It’s a specialty where a patient may have only a 2 per cent chance of survival ‘but if we don’t have enough hope that we can see the 2 per cent, then what is intensive care for?’
Finding joy in small advances, or hope in a patient’s outcome, you might think they were the two easiest chapters to write.
But they weren’t, for both have a certain baggage. Moments of joy, as with Rose, might be fleeting. It’s a nuanced happiness, ‘for very specific reasons, and you know what happens in the end, and the patient is still chronically ill’.
And as for hope, Shakespeare might have been right that ‘the miserable have no other medicine’ but Dr Abbey speaks of a slightly treacherous commodity where doctors might have it but fear sharing it in case they raise false expectations. It’s where Herculean effort is put into helping the 2, or however many, per cent to live, and those people then say they ‘defied’ their doctors by surviving, as if it were some kind of battle.
Anger, meanwhile, was easier to write – but raises different questions. Is it ever OK to be angry at work? ‘There is a tendency to vilify anger,’ she says. ‘If you say that you are angry, people will assume that you have an anger-management problem.’ Such moments rarely come across well in print, especially in the environment of constant monitoring which junior doctors, especially, face.
Dr Abbey smiles: ‘I can be quite fierce. For me, I think it’s for a good reason. I am trying to hold to a standard. If you can’t get angry about certain things, how else do you know what needs changing? Maybe anger isn’t even the right word, maybe it’s just passion, or a sense of what’s right and wrong.’
If you want to make Dr Abbey angry, try being a prison guard who brings in an intubated patient and insists on remaining chained to him when the exasperated doctor explains that he might need shocking and he ‘literally can’t even breathe’.
You might remember that story from the Secret Doctor blog, and it’s good to see some old friends not just given greater context but related to the chapter headings in sometimes unexpected ways. Another, Dr Abbey’s best-read blog about her taking ownership of a clinical error, is filed under ‘grief’. It gives a sense of the weight she continues to carry, even though the error, a misreading of an X-ray, did not result in patient harm.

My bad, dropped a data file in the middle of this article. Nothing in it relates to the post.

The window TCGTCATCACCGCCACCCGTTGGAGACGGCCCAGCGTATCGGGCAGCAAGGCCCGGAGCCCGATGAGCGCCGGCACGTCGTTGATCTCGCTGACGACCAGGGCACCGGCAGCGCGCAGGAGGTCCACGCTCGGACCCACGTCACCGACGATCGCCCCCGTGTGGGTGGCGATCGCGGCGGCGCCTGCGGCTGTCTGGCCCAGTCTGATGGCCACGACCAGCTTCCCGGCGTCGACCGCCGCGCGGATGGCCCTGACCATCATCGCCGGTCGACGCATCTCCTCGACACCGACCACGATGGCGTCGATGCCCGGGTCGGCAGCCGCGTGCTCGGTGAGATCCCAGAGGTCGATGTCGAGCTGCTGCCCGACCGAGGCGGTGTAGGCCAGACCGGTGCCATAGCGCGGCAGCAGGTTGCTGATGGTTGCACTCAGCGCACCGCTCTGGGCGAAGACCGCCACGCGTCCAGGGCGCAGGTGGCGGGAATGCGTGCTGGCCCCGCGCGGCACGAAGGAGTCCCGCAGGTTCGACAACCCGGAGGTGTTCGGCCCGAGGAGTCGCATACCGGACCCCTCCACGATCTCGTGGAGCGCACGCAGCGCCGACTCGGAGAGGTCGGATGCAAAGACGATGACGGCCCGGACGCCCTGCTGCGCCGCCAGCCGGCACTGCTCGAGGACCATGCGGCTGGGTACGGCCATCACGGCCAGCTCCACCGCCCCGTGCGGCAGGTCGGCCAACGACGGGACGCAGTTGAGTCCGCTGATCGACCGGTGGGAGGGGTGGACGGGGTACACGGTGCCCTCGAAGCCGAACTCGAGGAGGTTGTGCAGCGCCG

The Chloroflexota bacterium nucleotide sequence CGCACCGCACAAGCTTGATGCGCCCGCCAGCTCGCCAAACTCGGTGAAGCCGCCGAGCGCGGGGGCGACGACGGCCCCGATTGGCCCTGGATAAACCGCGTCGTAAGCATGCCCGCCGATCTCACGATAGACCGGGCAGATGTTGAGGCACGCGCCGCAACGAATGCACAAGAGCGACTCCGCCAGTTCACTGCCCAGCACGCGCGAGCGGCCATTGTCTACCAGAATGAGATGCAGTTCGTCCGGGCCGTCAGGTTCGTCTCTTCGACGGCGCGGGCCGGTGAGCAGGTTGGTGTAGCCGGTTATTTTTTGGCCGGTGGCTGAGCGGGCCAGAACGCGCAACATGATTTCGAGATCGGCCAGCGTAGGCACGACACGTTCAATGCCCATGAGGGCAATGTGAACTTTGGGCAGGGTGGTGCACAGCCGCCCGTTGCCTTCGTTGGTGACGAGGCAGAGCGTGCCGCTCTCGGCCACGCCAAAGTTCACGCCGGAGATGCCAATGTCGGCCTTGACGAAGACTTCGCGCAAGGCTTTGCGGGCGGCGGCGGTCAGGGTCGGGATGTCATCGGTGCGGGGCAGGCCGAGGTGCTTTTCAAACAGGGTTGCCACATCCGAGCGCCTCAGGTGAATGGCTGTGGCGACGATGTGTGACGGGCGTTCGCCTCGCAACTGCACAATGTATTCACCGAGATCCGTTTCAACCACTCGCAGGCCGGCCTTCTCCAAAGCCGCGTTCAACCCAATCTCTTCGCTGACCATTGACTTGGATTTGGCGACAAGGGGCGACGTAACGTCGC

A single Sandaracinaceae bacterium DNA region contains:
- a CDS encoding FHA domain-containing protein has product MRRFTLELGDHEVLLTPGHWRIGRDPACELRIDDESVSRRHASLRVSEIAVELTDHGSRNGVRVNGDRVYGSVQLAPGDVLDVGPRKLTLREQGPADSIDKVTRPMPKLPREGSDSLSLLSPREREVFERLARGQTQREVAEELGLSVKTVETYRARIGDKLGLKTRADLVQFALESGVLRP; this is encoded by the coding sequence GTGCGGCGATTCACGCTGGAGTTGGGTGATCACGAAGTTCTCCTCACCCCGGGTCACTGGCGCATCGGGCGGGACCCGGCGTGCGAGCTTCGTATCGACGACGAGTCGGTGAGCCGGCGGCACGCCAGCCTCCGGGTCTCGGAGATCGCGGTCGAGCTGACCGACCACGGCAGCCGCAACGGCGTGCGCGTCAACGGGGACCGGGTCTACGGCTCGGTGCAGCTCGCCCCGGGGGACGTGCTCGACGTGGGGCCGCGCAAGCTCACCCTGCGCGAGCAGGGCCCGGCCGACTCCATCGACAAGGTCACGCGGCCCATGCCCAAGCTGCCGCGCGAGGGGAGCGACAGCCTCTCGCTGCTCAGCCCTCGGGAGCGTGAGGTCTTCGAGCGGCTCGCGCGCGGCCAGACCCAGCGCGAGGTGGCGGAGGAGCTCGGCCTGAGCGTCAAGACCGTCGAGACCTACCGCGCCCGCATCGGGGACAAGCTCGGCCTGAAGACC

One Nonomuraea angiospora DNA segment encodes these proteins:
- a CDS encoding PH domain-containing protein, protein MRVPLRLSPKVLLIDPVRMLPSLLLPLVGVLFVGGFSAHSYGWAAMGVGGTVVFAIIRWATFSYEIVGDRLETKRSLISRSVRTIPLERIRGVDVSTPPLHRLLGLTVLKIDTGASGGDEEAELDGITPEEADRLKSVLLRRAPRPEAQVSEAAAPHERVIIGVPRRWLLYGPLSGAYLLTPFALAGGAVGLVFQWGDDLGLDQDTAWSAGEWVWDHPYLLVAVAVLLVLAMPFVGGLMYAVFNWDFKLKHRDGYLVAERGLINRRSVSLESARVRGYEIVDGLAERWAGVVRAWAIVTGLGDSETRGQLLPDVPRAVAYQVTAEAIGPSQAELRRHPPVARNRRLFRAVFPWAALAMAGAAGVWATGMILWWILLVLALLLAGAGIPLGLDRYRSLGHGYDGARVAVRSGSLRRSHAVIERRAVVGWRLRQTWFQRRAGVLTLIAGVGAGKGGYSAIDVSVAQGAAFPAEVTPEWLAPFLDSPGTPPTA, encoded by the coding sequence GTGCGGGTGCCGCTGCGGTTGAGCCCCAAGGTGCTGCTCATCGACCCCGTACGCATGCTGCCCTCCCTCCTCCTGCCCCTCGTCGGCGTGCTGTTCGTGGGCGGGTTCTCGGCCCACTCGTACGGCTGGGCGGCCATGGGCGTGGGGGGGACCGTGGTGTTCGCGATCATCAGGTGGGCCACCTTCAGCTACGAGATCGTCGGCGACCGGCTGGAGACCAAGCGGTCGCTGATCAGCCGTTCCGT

‘Doctors are often presented as a unified mass’
It seemed to resonate with doctors because of Dr Abbey’s insistence that for all the entirely correct emphasis there is on failures being systemic rather than personal, for all the fact that doctors have to learn and they will always make mistakes, she wanted to confront what she had done.
She says there is an ‘inherent discrepancy’ between the doctor’s perspective of an experience which they might repeat many times, sometimes successfully, sometimes not, and all part of a learning curve, and the patient for whom ‘it is their D-Day’. And while she is, from this incident, an embodiment of an open culture where doctors confront their errors, she recognises the pressures heaped on them by a highly litigious, blame-ridden climate.
This was an issue on which every doctor seemed to have a view, and there is something about Dr Abbey’s style which invites them to do so. The question, ‘what would you have done?’ is always implicit. Her approach is always as much about asking and telling.
So rooted is this approach that she had a verbal exam recently and had to be gently reminded that, if those were her answers, she shouldn’t make each one sound like a question.
The book is a big deal. Extracts have been serialised in a national newspaper, there will be interviews, promotional appearances. An actor – Irish as it happens, like Dr Abbey – has read it for an audio version. Is she ready for its reception?